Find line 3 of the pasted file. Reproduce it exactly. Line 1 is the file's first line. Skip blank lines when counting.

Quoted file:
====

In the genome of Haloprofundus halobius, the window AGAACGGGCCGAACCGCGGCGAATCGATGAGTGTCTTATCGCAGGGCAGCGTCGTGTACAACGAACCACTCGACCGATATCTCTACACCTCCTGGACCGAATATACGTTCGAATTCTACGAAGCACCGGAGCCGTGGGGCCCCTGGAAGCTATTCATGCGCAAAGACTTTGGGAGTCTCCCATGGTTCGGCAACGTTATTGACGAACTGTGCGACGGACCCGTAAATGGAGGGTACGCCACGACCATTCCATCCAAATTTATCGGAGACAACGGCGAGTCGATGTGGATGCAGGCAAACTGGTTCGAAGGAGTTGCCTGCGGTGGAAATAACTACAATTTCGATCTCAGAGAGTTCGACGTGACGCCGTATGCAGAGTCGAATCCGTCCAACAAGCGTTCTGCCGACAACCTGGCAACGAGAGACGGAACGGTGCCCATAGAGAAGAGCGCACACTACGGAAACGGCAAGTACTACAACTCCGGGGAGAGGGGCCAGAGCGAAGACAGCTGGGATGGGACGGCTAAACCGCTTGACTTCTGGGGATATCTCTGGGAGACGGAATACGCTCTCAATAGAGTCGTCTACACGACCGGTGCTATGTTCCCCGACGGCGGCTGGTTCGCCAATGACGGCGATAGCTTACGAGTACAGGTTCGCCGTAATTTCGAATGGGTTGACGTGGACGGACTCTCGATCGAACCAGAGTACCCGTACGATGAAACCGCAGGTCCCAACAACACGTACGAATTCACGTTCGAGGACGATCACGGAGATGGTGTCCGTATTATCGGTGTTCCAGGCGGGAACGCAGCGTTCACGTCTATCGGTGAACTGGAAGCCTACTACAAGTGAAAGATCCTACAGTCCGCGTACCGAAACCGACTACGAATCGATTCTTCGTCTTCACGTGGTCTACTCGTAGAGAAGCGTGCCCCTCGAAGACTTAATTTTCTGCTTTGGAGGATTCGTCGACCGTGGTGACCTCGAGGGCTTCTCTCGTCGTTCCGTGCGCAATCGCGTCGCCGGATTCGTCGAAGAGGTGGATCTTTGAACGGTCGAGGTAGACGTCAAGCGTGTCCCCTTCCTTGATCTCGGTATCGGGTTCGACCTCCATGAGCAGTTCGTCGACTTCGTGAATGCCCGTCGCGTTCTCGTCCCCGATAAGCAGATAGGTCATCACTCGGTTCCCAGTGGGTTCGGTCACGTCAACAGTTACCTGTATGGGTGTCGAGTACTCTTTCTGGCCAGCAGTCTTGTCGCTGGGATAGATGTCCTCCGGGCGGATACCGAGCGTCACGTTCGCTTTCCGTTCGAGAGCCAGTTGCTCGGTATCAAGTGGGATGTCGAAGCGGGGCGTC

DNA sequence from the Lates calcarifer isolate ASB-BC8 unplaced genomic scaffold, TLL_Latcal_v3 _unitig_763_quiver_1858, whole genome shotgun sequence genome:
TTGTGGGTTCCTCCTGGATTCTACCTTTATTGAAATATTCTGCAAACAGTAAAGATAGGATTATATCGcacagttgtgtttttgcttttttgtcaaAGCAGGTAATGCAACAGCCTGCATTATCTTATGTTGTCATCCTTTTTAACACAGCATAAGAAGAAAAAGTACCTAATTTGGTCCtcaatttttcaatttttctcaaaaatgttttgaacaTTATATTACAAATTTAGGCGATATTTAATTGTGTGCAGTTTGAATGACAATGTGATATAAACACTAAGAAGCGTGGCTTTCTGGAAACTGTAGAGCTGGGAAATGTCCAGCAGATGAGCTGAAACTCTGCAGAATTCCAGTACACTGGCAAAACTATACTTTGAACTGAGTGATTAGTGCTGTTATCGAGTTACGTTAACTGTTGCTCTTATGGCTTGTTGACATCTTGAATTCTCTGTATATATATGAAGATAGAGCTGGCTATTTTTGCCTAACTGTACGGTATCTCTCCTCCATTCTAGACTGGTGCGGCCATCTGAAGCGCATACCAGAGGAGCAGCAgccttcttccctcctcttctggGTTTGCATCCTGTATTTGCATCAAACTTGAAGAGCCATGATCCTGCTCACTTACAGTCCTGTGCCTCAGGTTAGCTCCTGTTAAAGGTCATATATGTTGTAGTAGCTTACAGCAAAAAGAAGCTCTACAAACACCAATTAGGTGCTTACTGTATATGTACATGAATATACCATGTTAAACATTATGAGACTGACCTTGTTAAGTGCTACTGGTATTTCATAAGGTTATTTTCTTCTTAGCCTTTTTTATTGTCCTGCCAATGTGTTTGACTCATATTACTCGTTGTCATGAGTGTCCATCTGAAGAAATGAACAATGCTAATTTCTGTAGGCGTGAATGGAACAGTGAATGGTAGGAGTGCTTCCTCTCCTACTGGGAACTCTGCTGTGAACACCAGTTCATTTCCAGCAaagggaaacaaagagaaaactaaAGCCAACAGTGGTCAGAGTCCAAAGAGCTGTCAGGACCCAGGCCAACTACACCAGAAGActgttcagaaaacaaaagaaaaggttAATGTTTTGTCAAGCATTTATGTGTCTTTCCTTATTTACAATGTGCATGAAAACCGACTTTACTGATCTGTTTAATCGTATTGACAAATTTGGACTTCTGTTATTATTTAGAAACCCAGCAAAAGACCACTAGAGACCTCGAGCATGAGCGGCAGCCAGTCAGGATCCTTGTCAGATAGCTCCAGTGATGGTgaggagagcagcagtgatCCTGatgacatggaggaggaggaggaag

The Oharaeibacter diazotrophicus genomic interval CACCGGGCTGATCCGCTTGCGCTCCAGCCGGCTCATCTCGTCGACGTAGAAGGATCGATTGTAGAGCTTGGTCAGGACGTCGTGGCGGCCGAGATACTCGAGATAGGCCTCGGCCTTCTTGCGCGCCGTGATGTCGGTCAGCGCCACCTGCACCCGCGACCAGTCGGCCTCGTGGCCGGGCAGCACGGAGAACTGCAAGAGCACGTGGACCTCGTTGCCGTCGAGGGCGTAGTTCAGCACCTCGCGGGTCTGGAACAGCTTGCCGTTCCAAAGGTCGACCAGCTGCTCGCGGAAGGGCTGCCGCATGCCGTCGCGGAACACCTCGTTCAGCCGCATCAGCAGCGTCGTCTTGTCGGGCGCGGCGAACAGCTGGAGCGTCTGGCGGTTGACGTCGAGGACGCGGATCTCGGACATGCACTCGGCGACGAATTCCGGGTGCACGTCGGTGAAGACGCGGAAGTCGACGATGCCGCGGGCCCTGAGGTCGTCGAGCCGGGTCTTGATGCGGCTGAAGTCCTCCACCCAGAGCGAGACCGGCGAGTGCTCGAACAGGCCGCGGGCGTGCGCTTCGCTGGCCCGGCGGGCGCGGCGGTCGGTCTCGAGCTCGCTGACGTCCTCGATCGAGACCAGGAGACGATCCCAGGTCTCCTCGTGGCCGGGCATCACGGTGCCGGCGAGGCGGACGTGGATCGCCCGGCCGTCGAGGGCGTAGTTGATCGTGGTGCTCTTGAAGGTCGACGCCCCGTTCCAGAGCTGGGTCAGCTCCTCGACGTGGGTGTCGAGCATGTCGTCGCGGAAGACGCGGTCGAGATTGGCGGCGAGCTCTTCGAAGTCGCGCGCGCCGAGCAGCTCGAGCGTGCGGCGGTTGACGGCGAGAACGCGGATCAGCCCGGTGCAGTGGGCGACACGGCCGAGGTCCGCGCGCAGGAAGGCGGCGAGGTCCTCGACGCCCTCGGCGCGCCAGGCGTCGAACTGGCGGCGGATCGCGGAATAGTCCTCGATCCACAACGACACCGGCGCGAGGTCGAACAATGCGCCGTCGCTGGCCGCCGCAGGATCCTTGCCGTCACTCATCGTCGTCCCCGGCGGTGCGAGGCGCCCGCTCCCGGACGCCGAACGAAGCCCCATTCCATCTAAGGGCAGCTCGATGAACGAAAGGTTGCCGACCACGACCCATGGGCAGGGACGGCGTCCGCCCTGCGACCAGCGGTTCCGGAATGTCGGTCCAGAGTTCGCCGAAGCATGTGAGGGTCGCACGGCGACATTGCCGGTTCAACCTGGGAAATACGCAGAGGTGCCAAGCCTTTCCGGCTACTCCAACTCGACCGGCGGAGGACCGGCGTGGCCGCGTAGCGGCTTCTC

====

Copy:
TTGTGGGTTCCTCCTGGATTCTACCTTTATTGAAATATTCTGCAAACAGTAAAGATAGGATTATATCGcacagttgtgtttttgcttttttgtcaaAGCAGGTAATGCAACAGCCTGCATTATCTTATGTTGTCATCCTTTTTAACACAGCATAAGAAGAAAAAGTACCTAATTTGGTCCtcaatttttcaatttttctcaaaaatgttttgaacaTTATATTACAAATTTAGGCGATATTTAATTGTGTGCAGTTTGAATGACAATGTGATATAAACACTAAGAAGCGTGGCTTTCTGGAAACTGTAGAGCTGGGAAATGTCCAGCAGATGAGCTGAAACTCTGCAGAATTCCAGTACACTGGCAAAACTATACTTTGAACTGAGTGATTAGTGCTGTTATCGAGTTACGTTAACTGTTGCTCTTATGGCTTGTTGACATCTTGAATTCTCTGTATATATATGAAGATAGAGCTGGCTATTTTTGCCTAACTGTACGGTATCTCTCCTCCATTCTAGACTGGTGCGGCCATCTGAAGCGCATACCAGAGGAGCAGCAgccttcttccctcctcttctggGTTTGCATCCTGTATTTGCATCAAACTTGAAGAGCCATGATCCTGCTCACTTACAGTCCTGTGCCTCAGGTTAGCTCCTGTTAAAGGTCATATATGTTGTAGTAGCTTACAGCAAAAAGAAGCTCTACAAACACCAATTAGGTGCTTACTGTATATGTACATGAATATACCATGTTAAACATTATGAGACTGACCTTGTTAAGTGCTACTGGTATTTCATAAGGTTATTTTCTTCTTAGCCTTTTTTATTGTCCTGCCAATGTGTTTGACTCATATTACTCGTTGTCATGAGTGTCCATCTGAAGAAATGAACAATGCTAATTTCTGTAGGCGTGAATGGAACAGTGAATGGTAGGAGTGCTTCCTCTCCTACTGGGAACTCTGCTGTGAACACCAGTTCATTTCCAGCAaagggaaacaaagagaaaactaaAGCCAACAGTGGTCAGAGTCCAAAGAGCTGTCAGGACCCAGGCCAACTACACCAGAAGActgttcagaaaacaaaagaaaaggttAATGTTTTGTCAAGCATTTATGTGTCTTTCCTTATTTACAATGTGCATGAAAACCGACTTTACTGATCTGTTTAATCGTATTGACAAATTTGGACTTCTGTTATTATTTAGAAACCCAGCAAAAGACCACTAGAGACCTCGAGCATGAGCGGCAGCCAGTCAGGATCCTTGTCAGATAGCTCCAGTGATGGTgaggagagcagcagtgatCCTGatgacatggaggaggaggaggaag